QR Code Scams, Revisited

[Updated: Nov 17, 2022]

Almost exactly a year ago, I wrote an article about why QR codes aren’t inherently dangerous. That’s still true. However, there’s a tricky new scam that will basically hold any QR codes you generate on their site for ransom.

QR Codes: Let’s Review

As I explained in the previous article, a QR code (like the one in the image above) is just a graphical web link. Okay, QR codes can be used for other things, too, like WiFi passwords, contact information and more. But they’re mostly used to direct people with smartphones to specific websites. You scan the code with the camera app on your smartphone, and you’re given the option to click the image and go to the website. It’s undeniably handy. It basically lets you click links in the real world.

Under the covers, the QR code just uses all those little squares to encode some text – in this case, an HTTP/HTTPS link. But your human brain can’t interpret these codes, meaning that you have no idea what that hyperlink is. Regular hyperlinks can be similarly misleading. For example, this link, https://amazon.com, actually points to google.com. (If you hover your mouse over the link, you can see this.) With QR codes, your camera app should give you some sort of heads up as to where the link will take you, though it often doesn’t. Even if it did, that link could be a “shortened” URL, like those created by bitly or owly or a dozen others – meaning that even if you could see that link text, you wouldn’t know where you would eventually be redirected.

Taking the Scenic Route

Well, it turns out there’s another really sneaky way to use these URL shorteners. Let me illustrate with a story. Let’s say you’re creating a new business card and you want it to look fancy and hip by adding a QR code that will take people to your website. So you search Google for a “free QR code generator” and click the top search result. This site can create all sorts of cool-looking QR codes, with fancy borders, your logo in the middle, different colors, and more. You generate the code, download the image, and put it on your business card. Maybe you even checked it first, to make sure it works. And it worked.

You order 1000 cards and start handing them out all over the place. The QR code is working great for a while, but then suddenly fails. About that time, you get an email from the QR code generating site saying that your free trial has expired and if you want the link to work again, you need to pay money. Turns out, that QR code didn’t go to your website directly – it went via a redirect link which was controlled by the site that generated the QR code. You now have 1000 business cards that are worthless. Worse yet, many of those cards are in the the hands of other people who will not be happy when that QR code fails. Basically, your cards are now being held for ransom. I’m sure the terms of this agreement were somewhere on that website, but I know it wasn’t obvious (I’ve looked).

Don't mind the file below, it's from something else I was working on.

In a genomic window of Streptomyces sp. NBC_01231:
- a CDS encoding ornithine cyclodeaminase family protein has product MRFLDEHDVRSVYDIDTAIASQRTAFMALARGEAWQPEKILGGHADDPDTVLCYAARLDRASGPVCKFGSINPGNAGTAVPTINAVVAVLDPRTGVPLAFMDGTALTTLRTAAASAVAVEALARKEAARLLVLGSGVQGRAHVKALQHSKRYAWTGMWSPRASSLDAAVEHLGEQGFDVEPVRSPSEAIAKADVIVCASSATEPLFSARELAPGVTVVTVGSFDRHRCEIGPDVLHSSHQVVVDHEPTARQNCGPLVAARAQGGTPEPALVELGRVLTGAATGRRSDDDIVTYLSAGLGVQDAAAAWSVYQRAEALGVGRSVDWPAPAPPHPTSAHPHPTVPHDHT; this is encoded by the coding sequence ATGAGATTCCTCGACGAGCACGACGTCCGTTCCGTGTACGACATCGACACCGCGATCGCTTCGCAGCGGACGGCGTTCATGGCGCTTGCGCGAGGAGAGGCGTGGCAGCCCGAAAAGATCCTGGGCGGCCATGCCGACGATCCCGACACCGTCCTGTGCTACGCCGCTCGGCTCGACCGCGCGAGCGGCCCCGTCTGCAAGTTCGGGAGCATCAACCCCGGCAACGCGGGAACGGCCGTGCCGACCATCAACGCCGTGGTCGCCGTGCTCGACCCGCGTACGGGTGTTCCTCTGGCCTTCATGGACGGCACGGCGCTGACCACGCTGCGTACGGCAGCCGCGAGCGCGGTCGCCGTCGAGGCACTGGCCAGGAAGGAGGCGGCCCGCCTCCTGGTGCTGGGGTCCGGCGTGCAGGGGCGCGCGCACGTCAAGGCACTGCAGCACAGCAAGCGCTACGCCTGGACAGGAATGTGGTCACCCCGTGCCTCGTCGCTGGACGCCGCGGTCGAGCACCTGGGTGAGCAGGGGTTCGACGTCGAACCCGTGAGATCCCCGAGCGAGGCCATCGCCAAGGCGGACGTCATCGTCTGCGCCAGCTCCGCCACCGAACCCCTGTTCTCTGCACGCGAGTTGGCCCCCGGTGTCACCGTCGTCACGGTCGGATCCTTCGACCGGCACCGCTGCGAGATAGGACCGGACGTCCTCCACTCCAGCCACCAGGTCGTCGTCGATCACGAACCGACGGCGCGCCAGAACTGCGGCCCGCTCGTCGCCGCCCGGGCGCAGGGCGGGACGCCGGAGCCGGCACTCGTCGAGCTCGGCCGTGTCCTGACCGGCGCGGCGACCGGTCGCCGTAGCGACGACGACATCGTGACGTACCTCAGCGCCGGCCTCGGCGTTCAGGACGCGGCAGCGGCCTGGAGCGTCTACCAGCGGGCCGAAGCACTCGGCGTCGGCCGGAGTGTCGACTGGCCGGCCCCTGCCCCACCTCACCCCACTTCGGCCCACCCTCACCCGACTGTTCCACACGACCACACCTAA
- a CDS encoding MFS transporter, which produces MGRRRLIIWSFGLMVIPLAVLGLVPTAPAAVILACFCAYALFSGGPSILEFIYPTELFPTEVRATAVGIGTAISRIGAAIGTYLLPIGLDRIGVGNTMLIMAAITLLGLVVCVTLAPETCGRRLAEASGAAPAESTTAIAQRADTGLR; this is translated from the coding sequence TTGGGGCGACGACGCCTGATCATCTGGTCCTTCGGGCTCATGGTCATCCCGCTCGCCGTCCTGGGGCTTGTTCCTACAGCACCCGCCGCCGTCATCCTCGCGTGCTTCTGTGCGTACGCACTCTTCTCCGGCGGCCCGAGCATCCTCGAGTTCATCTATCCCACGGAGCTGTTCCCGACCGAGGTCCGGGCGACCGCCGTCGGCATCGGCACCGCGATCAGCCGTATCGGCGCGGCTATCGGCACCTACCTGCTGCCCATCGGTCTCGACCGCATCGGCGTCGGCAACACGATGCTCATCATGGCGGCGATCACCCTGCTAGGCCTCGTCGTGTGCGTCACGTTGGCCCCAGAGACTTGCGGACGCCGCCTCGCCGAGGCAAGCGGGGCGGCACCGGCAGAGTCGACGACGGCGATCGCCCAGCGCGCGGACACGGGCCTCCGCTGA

Exposing & Avoiding the Scam

So I tried this out, just to see it for myself, and to find the best way to avoid being scammed. I went to this site (I’m not going to mention it by name) and entered a link to this article on QR code scams:


And it generated the following QR code (which I had to obtain using a screenshot – you couldn’t directly download it or right-click and save the image).

See all those dots? It makes sense that there’s a lot of dots – because there was a lot of text to encode. That link was long. But when I went to download this code, I was prompted to sign up for a free account, with a 14-day free trial of pro benefits. That should have been my first clue, but hey, I’m about to get my code, right? I don’t care once I have the code. They didn’t ask for a credit card or anything. But when I go through all the stupid sign-up crap (“what industry are you in?”) and had to regenerate my code, I got this new one:

Looks different, doesn’t it? It is. It doesn’t take me to the link I asked for. Instead, it takes me to:


That’s a shortened link. For a little while, that link will direct to the one above. I have no idea how long it will continue to work, but 14 days might be a good guess.

UPDATE (Nov 17): Yep. After 14 days, the code stopped working. When you click that link now, you’ll get the message at the left. When I log into my account, I see the message at the right.

I used an online tool from zxing.org to decode these images. If you ever run across a QR code that you don’t know if you can trust, you can take a picture of it and upload it to this site to see where it goes. If you find a shortened URL, you can test it with another site called CheckShortURL.com. It will actually try to show you an image of what the final website will look like without you having to go there yourself. You can also check the URL for known malicious activity by posting it to VirusTotal’s link verifier.

But the real scam here is that this site will insert itself as a middleman on all the links you generate, and eventually block access to the final destination until you pay money.

How to Generate a Clean QR Code

I’d be remiss if I didn’t give you a method for generating a QR code that actually goes directly to the site you want. I’ve looked for trustworthy QR code generator websites and they frankly all look shady to me. However, I did find out that the DuckDuckGo search engine will generate a QR code for you – just enter “qr” followed by the URL (for example, “qr https://fdsd.me/blog”). I would trust them to keep the codes clean, but you can (and should) verify them with zxing.org.

Personally, I ended up buying a Mac app called QR Factory. It wasn’t cheap, but it creates really nice-looking codes and has tons of features. If you’re up for a little command-line adventure, you can always try this Python library.

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